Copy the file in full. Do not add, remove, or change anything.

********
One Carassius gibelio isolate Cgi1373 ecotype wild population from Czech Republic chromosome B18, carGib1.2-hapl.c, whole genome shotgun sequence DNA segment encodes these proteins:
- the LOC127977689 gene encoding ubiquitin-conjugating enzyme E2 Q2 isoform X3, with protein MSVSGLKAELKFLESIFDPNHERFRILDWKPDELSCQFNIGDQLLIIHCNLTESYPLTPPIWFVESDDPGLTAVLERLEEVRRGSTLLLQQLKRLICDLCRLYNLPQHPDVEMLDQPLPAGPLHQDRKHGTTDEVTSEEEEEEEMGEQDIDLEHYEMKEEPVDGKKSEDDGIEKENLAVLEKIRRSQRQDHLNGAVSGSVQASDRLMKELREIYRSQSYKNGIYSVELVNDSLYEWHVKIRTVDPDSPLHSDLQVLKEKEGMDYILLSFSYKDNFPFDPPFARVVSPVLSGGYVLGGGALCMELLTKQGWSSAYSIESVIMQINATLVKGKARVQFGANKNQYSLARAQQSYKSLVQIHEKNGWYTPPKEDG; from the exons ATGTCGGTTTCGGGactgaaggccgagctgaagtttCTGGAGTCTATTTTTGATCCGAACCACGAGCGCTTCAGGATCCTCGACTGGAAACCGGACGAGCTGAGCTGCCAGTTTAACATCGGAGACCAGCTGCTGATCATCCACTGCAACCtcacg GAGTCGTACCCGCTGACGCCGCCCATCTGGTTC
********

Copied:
One Carassius gibelio isolate Cgi1373 ecotype wild population from Czech Republic chromosome B18, carGib1.2-hapl.c, whole genome shotgun sequence DNA segment encodes these proteins:
- the LOC127977689 gene encoding ubiquitin-conjugating enzyme E2 Q2 isoform X3, with protein MSVSGLKAELKFLESIFDPNHERFRILDWKPDELSCQFNIGDQLLIIHCNLTESYPLTPPIWFVESDDPGLTAVLERLEEVRRGSTLLLQQLKRLICDLCRLYNLPQHPDVEMLDQPLPAGPLHQDRKHGTTDEVTSEEEEEEEMGEQDIDLEHYEMKEEPVDGKKSEDDGIEKENLAVLEKIRRSQRQDHLNGAVSGSVQASDRLMKELREIYRSQSYKNGIYSVELVNDSLYEWHVKIRTVDPDSPLHSDLQVLKEKEGMDYILLSFSYKDNFPFDPPFARVVSPVLSGGYVLGGGALCMELLTKQGWSSAYSIESVIMQINATLVKGKARVQFGANKNQYSLARAQQSYKSLVQIHEKNGWYTPPKEDG; from the exons ATGTCGGTTTCGGGactgaaggccgagctgaagtttCTGGAGTCTATTTTTGATCCGAACCACGAGCGCTTCAGGATCCTCGACTGGAAACCGGACGAGCTGAGCTGCCAGTTTAACATCGGAGACCAGCTGCTGATCATCCACTGCAACCtcacg GAGTCGTACCCGCTGACGCCGCCCATCTGGTTC